Letters to the Editor
To the Editors:
A 4-year-old girl presented to us with redness of eyes for 15 days. During the past 3 months, she had had recurrent fever and cough every 15 days lasting for 2–3 days and relieved by symptomatic treatment. Antibiotic eye drops did not provide relief. The mother had abdominal tuberculosis, which was diagnosed 2 years earlier for which she took antituberculous therapy for 9 months. The child was not screened for tuberculosis at that time.
She was a well-grown child. Eyes had multiple pinkish white nodules with marked circumcorneal congestion (Fig. 1). Visual acuity was normal.
Her erythrocytic sedimentation rate was 36 mm at end of 1 hour. The Mantoux test result was positive (22 mm read after 48 hours), and sputum test result for acid-fast bacilli was negative. Chest radiograph revealed perihilar shadows. Chest radiograph of the grandmother was suggestive of active tuberculosis, but those of other family members were normal.
The diagnosis of phlyctenular conjunctivitis with occult tuberculosis was made and short course antitubercular therapy started with rifampin (10 mg/kg/d), isoniazid (10 mg/kg/d), ethambutol (20 mg/kg/d) and pyrazinamide (25 mg/kg/d) for initial 2 months followed by rifampin and isoniazide for the next 4 months. No medication was prescribed for the eye. Complete resolution of the ocular lesions was observed after 3 weeks of antituberculous therapy.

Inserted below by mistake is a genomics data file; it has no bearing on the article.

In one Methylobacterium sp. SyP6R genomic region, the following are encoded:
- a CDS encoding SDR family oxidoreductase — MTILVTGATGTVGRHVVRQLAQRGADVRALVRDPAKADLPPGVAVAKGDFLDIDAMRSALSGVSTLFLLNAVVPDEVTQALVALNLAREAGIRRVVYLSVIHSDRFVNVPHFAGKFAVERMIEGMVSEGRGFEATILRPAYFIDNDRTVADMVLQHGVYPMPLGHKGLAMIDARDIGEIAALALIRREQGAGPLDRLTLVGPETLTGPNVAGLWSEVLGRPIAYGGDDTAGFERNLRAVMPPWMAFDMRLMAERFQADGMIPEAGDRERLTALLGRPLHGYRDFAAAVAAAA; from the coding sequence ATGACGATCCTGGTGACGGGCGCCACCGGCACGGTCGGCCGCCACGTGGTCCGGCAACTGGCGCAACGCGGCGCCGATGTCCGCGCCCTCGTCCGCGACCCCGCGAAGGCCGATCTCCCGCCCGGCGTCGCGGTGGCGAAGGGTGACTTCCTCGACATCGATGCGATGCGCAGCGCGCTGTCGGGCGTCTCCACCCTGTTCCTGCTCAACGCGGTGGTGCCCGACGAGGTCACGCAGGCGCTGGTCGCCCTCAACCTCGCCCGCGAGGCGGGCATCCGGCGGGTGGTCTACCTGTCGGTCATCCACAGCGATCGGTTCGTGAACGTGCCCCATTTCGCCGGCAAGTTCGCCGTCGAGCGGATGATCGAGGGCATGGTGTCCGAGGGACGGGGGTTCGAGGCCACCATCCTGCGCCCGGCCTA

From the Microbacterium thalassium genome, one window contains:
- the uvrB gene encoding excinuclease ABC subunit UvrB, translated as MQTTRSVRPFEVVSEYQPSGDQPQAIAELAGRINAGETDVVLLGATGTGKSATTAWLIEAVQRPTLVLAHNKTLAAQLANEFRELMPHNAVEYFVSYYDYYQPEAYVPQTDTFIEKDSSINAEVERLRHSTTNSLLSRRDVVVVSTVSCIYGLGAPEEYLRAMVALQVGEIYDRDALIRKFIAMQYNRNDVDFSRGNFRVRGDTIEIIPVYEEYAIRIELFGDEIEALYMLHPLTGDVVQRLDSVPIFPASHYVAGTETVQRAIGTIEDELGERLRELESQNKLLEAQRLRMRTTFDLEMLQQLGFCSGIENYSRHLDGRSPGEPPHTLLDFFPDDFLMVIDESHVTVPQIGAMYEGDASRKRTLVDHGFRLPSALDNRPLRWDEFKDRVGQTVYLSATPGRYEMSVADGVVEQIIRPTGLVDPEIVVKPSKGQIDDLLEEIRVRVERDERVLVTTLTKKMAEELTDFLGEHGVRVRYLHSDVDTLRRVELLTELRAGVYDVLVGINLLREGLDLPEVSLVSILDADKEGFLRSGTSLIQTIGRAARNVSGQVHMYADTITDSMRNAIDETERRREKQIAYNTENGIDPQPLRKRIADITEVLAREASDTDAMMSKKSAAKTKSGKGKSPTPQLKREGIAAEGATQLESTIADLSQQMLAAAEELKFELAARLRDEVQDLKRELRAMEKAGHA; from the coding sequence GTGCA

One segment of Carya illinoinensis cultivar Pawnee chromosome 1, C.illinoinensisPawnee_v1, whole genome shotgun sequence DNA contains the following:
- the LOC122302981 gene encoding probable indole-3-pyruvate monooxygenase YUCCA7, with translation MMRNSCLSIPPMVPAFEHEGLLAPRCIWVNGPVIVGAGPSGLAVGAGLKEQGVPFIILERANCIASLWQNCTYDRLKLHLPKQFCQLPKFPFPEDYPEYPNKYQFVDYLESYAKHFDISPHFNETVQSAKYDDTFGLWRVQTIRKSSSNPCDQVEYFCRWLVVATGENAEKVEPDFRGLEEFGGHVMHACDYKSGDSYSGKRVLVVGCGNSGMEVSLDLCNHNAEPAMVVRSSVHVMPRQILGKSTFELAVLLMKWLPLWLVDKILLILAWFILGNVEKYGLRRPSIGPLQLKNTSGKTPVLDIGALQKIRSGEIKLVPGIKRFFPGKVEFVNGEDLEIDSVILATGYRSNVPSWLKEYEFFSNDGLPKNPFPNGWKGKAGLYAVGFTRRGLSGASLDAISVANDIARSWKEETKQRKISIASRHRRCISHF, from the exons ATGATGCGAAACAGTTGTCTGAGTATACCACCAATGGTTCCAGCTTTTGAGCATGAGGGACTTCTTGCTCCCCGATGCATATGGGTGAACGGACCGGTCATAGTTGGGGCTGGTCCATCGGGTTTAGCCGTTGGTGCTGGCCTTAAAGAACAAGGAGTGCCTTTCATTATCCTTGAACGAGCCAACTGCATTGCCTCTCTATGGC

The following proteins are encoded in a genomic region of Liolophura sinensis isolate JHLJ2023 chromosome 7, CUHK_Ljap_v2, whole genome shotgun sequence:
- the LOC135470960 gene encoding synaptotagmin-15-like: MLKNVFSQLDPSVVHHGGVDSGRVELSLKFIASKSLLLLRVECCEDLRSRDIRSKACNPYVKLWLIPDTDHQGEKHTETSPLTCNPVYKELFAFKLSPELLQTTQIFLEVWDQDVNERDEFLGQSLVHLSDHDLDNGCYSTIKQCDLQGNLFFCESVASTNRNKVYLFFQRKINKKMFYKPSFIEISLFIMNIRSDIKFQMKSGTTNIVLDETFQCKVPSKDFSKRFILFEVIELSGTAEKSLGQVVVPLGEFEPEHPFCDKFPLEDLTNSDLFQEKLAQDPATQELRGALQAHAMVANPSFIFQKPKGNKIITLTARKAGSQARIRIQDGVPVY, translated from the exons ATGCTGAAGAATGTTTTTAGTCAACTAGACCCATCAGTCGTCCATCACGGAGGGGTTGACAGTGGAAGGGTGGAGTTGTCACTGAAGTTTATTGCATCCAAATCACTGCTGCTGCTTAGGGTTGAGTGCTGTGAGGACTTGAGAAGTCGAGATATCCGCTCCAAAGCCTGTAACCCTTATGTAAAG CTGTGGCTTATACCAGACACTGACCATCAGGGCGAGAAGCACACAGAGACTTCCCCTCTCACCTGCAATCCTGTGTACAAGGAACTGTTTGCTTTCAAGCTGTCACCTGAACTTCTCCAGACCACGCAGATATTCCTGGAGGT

Phlycten is derived from the Greek word, phlyctaena, which means blister. The name is a misnomer because the lesion is actually a solid nodule that can be single or multiple. Histologically, it is an aggregation of lymphocytes and occasional polymorphonuclear cells. Conjunctival phlyctens are usually transient and asymptomatic, but occasionally, larger phlyctens cause frank pustular conjunctivitis with subsequent penetration into deeper structures, leading to permanent scar formation.1 Corneal phlyctens present with lacrimation, blepharospasm and photophobia and usually leave opacities, leading to permanent vision impairment.2
Tubercular phlyctenular conjunctivitis usually regresses completely with antitubercular therapy.
Keya Lahiri, MD, DCH
Amruta Landge, MD
Pallavi Gahlowt, MD, DCH, FCPS
Anand Bhattar, MD
Rajesh Rai, MD
Department of Pediatrics
D Y Patil Hospital and Research Centre
1. Duke ESDuke Elder S. Conjunctival diseases. In: System of Ophthalmology. 19651st ed London Henry Kempton:461–75 [Reprint 1977]
2. Ostler HB. Corneal perforation in nontuberculous (staphylococcal) phlyctenular keratoconjunctivitis. Am J Ophthalmol. 1975;79:446–448